We might forgive you for not marking it on your calendar, as it is not a celebrated, or even widely known event the fact is that your child's oral health is far more important than simply preventing cavities. Fostering great oral health at an early age, and developing the healthy habits that go along with this, can lead to far greater overall health and well-being in your child's adulthood life.
More and more, we have come to recognize that oral health is inseparable from overall health and well-being.
In a major, landmark report by the Surgeon General of the United States on oral health, the following statements were made:
The important takeaway here is that establishing strong oral health care routines means more than just "preventing cavities." These habits and routines are a vital part of lifelong health and well-being.
We love this one, prehistoric man (and kids of course) did not suffer from the oral health disease epidemic that modern man suffers from. Quite amazingly, scientists have been able to study the teeth of early man (back in his "hunter-gatherer" phase) and aside from stronger teeth, these researchers were able to determine that early man had a very strong and diverse bacterial mix in their mouths. No doubt, the low carbohydrate and low sugar diet, along with periods of fasting, played a powerful role in maintaining healthy bacterial colonies in their mouths. As the key to oral health lies with the bacteria in our mouths, this supports that fact of early man's superior oral health.
Further support comes from the dramatic change in our oral health as humans left the hunter-gatherer lifestyle and settled into agricultural communities. Eating more grains and carbohydrates led to less healthy bacterial mixes in our mouths-and even diminished the varieties present. Then, as sugars and simple carbohydrates became prevalent, oral disease exploded-with a corresponding decrease in our mix of bacterial strains.
NOTE: Bacteria is actually essential for the preservation of oral health. It is the overgrowth of certain "bad" bacteria along with the suppression of other bacteria-or even disappearance-that sets the stage for tooth decay, gum disease and other forms of oral health disease.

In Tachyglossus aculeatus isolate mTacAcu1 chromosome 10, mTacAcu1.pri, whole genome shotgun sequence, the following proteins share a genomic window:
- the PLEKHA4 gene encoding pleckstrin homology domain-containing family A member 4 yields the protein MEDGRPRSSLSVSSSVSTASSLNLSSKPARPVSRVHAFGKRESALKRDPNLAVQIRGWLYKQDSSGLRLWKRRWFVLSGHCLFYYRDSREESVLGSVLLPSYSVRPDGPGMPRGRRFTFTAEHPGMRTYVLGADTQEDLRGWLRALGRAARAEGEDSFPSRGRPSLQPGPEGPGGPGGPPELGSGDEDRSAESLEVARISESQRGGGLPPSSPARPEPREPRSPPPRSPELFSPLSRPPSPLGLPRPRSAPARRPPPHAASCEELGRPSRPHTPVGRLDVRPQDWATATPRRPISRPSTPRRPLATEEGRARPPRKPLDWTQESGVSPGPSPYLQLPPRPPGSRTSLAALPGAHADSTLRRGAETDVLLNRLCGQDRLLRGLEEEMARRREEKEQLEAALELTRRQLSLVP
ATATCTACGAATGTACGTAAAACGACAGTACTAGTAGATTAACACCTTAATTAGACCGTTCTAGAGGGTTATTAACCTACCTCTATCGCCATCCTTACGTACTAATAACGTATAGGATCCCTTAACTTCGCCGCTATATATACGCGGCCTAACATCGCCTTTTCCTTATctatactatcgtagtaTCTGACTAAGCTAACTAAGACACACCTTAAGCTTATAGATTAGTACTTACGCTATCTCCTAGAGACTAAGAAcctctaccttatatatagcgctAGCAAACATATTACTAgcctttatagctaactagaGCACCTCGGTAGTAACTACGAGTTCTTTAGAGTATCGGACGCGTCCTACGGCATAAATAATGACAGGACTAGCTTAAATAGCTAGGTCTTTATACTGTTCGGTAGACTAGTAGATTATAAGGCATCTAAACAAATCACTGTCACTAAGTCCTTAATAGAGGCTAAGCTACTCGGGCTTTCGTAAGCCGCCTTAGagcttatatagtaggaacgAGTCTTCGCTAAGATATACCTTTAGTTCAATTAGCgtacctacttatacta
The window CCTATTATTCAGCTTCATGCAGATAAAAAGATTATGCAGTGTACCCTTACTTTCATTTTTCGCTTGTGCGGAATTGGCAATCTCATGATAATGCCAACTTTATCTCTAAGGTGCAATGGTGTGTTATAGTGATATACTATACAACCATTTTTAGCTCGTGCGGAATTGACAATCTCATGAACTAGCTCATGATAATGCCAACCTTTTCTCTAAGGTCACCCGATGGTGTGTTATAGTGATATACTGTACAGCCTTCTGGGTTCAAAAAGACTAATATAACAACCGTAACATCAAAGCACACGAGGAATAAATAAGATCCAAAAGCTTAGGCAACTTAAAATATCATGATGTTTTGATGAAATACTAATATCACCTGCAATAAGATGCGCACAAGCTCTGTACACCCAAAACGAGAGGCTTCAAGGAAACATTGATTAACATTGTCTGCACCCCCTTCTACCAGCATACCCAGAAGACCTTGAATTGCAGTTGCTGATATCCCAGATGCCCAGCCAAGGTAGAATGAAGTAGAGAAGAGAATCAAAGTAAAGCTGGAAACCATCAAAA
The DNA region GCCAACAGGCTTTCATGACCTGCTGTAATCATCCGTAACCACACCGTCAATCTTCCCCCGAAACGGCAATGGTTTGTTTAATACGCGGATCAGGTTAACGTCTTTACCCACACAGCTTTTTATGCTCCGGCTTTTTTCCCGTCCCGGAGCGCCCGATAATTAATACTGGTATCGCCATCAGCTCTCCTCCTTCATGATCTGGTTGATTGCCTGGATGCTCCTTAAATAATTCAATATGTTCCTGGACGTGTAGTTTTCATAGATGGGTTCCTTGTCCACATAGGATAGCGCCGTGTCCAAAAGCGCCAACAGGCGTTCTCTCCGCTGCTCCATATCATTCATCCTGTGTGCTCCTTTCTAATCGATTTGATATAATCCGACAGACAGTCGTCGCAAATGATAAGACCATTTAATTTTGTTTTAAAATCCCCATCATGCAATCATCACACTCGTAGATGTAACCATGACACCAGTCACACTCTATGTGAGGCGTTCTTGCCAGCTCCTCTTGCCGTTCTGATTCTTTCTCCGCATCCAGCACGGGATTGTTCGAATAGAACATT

Tooth enamel is the strongest tissue in the body. Stronger than bone or any other part of the body, the tooth enamel is designed and evolved to last a lifetime. The downside is that it is NOT living tissue, meaning that it cannot regenerate or regrow. Once that tooth enamel Is gone, it is gone for good. This means that preserving your child's enamel from an early age on is a good path to follow. While there is certainly some wear and tear from life and living-such as grinding, abrasion, eating and so forth-the biggest culprit is acidic erosion.
Sugar, in particular, encourages rapid bacterial growth of the wrong kind, the kind that churns out powerful acid byproducts capable of dissolving and destroying the enamel. Perhaps the very worst offenders are sugary sodas, or sodas of any kind. These are not only loaded with sugars but are highly acidic as well. Not to be overly "preachy" but soda drinks, even diet ones, have zero nutritional value and have no place in any healthy, or acceptable, diet. Fruit juices, while seemingly a "healthy choice" are little better and in many cases pack far more sugar that most any soda. Interesting fact: sodas, juices and other sugary drinks will actually soften up the enamel, which means that tooth brushing immediately following a sugary intake can actually accelerate enamel loss.
The takeaway here is that sugary sodas and juices are best avoided. If they are occasionally "enjoyed" then the best advice might be to swish with clean water, or salt water, immediately after. Then chew some sugarless gum, preferably with Xylitol, to encourage saliva flow to counteract the acidic effect.
Some good news for your child, while perhaps not in our lifetimes (perhaps doesn't mean NOT…), there is very promising research in stem cells that could lead to full tooth regeneration. That's right, we could realistically be able to regrow actual teeth!